Black Men's Hair Finally Gets the Credit It Deserves in This "100 Years" Video

Source: YouTube
Source: YouTube

Another day, another mesmerizing time-lapse beauty video to lay your eyes on. 

For "100 Years of Beauty: USA Men 2," the 18th and latest installment of the "100 Years of Beauty" video series, the masterminds at Cut Video decided to focus on black male beauty for the first time ever.

Previously, the team dug deep into white male beauty and black female beauty; with this video, they made an effort to take another look at the century through the lens of the African American man. 

"We've explored hegemonic male beauty in the first video, but during the entire time that 100 years was happening, there was a complete other but parallel beauty tradition for black men," Chris Chan, WatchCut's visual anthropologist, says in a video that reveals the extensive research that went into making the video. 

The video couldn't have come at a more crucial time, as certain men's hairstyles seem to be up for debate, from man buns to man braids (see also: cornrows). When we talk trends nowadays, and especially hair trends, it's critical to understand where black history fits into them, and whether or not these trends really started with black men's hair first. It's about giving credit where credit is due. 

So to answer those questions, the team has revealed the exact inspiration for each of Lester's looks, which only makes them take on a deeper meaning and show just how culturally significant African-American hair has been over time.

Here are just a few of the decades and their inspirations: 

1910s

Source: YouTube

For the 1910s, Chan and his team found inspiration in a photograph from Duke University's archives. Apparently back then, it was almost unheard of to leave the house without a hat, so that's the look Lester tried on for himself.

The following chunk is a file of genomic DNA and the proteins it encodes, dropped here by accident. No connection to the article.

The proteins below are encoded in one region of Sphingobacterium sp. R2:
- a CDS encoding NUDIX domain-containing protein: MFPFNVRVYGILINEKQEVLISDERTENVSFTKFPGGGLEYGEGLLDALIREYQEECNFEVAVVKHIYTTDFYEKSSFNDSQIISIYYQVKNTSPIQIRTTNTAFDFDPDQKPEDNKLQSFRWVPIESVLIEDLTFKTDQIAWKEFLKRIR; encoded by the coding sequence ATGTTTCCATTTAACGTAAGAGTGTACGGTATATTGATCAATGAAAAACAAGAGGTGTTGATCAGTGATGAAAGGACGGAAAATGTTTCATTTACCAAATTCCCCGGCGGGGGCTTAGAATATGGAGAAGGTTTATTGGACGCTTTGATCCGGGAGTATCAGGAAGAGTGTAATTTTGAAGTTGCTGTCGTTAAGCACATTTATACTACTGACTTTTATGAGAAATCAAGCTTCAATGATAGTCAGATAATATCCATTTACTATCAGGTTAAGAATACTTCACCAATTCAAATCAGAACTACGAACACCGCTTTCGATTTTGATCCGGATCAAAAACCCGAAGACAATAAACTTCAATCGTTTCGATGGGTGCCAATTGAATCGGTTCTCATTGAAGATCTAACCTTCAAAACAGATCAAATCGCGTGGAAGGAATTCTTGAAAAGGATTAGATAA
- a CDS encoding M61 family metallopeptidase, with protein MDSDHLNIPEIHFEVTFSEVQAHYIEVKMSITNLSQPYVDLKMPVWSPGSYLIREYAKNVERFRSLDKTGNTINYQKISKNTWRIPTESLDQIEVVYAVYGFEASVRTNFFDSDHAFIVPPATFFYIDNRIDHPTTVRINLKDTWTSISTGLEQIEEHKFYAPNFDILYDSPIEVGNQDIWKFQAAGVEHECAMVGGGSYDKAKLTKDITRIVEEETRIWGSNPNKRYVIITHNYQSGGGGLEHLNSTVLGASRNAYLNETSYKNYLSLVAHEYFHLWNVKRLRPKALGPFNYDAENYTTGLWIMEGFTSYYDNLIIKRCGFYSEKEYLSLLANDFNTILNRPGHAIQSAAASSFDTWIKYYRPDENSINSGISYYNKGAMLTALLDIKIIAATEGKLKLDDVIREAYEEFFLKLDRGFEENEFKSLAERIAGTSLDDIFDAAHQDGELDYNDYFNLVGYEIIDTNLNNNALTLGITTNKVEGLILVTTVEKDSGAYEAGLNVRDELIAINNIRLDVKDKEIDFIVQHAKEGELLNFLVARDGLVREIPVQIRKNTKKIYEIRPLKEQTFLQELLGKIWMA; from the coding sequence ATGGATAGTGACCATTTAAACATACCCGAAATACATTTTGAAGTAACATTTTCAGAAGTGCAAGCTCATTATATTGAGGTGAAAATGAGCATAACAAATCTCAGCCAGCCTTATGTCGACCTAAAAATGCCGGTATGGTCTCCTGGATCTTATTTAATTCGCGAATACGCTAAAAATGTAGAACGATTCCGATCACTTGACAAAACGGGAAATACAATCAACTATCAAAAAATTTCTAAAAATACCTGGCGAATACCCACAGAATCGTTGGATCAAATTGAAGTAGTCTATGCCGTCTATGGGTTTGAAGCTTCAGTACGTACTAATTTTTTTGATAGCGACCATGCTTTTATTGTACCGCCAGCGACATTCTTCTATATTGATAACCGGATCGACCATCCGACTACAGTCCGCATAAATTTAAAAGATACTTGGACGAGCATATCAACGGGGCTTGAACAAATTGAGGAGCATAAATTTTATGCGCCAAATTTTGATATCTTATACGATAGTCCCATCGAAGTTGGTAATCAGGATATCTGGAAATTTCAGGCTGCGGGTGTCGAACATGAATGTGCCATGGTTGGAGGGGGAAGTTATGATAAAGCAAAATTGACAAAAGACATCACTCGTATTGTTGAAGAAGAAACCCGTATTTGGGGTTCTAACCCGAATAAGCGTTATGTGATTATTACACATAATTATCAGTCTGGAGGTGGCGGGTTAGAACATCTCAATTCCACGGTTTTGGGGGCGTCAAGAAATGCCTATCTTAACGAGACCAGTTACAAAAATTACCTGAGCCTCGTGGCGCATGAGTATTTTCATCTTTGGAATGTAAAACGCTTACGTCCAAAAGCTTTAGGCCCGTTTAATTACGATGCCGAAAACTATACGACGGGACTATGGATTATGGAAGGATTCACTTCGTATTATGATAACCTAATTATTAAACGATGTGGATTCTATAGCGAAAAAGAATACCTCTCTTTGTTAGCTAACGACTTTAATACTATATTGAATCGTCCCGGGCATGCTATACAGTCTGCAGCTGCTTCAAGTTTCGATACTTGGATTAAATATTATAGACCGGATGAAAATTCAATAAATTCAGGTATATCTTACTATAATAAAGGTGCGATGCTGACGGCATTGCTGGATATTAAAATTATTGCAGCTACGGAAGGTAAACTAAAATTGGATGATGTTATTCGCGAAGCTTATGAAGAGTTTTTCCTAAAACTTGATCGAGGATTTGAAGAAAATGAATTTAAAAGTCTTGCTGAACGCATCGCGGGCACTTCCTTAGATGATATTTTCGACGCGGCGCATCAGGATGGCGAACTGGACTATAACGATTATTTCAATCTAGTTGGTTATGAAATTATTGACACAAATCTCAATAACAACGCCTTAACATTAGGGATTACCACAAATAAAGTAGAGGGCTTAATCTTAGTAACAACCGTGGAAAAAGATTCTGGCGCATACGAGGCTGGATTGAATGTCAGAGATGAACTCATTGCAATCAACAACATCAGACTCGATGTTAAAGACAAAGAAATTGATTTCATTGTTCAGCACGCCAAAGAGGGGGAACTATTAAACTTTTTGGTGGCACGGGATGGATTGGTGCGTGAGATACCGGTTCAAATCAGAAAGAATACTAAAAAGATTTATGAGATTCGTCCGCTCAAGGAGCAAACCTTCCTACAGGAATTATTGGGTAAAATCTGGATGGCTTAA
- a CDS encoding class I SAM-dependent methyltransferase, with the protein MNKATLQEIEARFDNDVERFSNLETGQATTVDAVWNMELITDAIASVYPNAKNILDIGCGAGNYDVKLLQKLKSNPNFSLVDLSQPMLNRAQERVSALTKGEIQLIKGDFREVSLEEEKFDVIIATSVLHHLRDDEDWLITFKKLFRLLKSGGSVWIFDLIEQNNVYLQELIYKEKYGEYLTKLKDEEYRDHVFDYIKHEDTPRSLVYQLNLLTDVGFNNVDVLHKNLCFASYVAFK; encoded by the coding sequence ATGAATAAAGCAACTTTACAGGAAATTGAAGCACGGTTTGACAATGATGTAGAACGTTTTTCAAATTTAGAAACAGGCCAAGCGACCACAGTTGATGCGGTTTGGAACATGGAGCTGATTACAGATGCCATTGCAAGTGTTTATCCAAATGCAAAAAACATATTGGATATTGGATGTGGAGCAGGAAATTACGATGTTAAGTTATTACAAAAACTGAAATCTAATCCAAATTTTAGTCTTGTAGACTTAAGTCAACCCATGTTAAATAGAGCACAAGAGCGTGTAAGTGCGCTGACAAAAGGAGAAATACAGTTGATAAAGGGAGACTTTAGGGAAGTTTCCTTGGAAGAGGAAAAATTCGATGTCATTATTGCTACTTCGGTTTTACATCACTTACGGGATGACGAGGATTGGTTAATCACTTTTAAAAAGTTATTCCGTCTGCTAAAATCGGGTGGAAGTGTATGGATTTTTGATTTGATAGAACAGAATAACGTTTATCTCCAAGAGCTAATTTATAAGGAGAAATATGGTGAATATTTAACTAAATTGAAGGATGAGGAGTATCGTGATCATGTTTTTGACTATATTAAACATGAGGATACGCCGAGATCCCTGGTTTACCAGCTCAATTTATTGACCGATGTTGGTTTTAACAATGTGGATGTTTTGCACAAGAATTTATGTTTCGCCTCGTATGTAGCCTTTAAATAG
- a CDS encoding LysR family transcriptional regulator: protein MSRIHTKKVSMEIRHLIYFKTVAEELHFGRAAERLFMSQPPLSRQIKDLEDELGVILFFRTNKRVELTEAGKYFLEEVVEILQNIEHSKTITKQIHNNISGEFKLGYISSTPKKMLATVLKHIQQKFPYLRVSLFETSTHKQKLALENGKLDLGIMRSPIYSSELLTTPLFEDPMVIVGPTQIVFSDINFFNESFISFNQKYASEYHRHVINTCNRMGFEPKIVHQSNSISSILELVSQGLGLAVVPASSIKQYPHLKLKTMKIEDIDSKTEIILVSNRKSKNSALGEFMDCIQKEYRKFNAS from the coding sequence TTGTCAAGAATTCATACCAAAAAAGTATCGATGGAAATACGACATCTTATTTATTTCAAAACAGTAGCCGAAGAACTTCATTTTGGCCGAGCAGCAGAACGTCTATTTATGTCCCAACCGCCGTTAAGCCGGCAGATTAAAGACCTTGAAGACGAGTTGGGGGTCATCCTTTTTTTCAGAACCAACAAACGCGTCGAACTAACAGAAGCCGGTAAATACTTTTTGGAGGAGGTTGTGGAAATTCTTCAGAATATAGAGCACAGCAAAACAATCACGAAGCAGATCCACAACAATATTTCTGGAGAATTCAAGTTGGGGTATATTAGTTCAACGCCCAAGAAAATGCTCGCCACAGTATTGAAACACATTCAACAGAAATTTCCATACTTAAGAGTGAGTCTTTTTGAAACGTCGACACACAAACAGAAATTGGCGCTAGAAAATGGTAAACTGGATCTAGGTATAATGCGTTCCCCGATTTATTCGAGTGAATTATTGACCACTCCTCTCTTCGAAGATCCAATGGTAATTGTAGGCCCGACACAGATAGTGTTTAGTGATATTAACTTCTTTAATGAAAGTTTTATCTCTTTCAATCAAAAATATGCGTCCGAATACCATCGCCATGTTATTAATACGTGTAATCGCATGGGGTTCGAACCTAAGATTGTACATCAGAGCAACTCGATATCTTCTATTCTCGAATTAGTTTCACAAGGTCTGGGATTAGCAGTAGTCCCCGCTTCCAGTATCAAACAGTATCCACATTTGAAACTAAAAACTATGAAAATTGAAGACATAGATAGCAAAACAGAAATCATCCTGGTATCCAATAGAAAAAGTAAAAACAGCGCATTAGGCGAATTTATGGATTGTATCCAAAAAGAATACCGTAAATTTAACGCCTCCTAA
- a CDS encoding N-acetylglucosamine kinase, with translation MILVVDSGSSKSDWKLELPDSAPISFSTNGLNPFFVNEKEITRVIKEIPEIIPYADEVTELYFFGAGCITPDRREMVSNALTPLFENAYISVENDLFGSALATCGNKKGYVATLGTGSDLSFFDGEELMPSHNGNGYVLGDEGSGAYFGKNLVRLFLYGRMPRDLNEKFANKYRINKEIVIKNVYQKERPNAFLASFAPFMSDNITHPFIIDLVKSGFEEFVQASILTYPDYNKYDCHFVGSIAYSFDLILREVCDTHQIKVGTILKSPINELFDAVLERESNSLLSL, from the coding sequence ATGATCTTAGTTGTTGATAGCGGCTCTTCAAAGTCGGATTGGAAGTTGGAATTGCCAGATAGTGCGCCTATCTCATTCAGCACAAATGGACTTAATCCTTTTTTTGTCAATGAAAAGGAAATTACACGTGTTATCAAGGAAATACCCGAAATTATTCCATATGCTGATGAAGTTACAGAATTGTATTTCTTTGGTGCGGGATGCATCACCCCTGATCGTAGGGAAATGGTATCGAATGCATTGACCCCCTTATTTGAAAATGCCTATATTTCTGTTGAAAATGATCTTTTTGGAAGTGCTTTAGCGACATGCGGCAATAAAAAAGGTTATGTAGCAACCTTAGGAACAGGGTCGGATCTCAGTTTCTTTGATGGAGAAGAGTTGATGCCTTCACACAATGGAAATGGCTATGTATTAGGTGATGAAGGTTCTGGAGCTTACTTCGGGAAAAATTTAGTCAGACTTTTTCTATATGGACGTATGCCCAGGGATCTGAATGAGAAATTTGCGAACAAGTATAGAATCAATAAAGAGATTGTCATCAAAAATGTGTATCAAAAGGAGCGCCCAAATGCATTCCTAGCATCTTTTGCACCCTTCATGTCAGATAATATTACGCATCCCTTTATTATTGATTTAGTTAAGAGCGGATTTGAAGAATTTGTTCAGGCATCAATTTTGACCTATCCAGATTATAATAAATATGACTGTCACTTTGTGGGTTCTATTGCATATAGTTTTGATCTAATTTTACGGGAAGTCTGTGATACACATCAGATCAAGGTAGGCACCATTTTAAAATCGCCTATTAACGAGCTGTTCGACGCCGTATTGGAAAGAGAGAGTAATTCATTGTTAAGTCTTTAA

Source: YouTube

1930s

Source: YouTube

For the 1930s, they modeled Lester's look after Donald Sheffield Ferguson, the first black medical student at Kansas University. The hair was left fairly neutral, but worn with a sharp part on the side, which was Ferguson's signature. 

Source: YouTube

1940s 

Source: YouTube

According to Chan, it was important for the video's creators to highlight just how many African-American men fought in World War II during this decade, so the inspiration came from none other than the Tuskegee Airmen. For the look, Lester appears fully shaven (and quite handsome) with a military cover. 

Source: YouTube

1960s

Source: YouTube

"One thing we really wanted to be clear about in this video is that hair and politics are always intertwined," Chan says. That is never so obvious as with the look in the 1960s, when Lester takes on the appearance of Huey Newton, one of the founders of the Black Panther Party, by donning an afro and a black beret worn to the side. 

Source: YouTube

1980s 

Source: YouTube

For the '80s, our fearless model takes on the look of the artist Jean-Michel Basquiat. It's a look that may look pretty familiar to you now, since R&B artist the Weeknd is a fan,and has explicitly said  the visual artist is the inspiration for his own look. Just goes to show that everything old is new again. 

Source: YouTube

2010s 

Source: YouTube

And for our current era, the team took inspiration from a style that's common for basketball players, as well as men like Macklemore, which Chan is eager to point out. This high-top hairstyle with a fade is popular across almost all races, at this point. 

"In a century, we have white men going to black-owned barbershops to get their hair done because it's part of a longer southern tradition," Chan notes at the end of the research video. 

Source: YouTube

So as we continue through this decade, we can only expect to see how the past informs the present when it comes to hair fads and rituals. But maybe after seeing this video, people will start giving them some credit

Source: YouTube

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Rachel Lubitz

Rachel is a senior Style writer at Mic. She previously worked for The Washington Post's Style section for more than three years. Feel free to contact her at rachel@mic.com.

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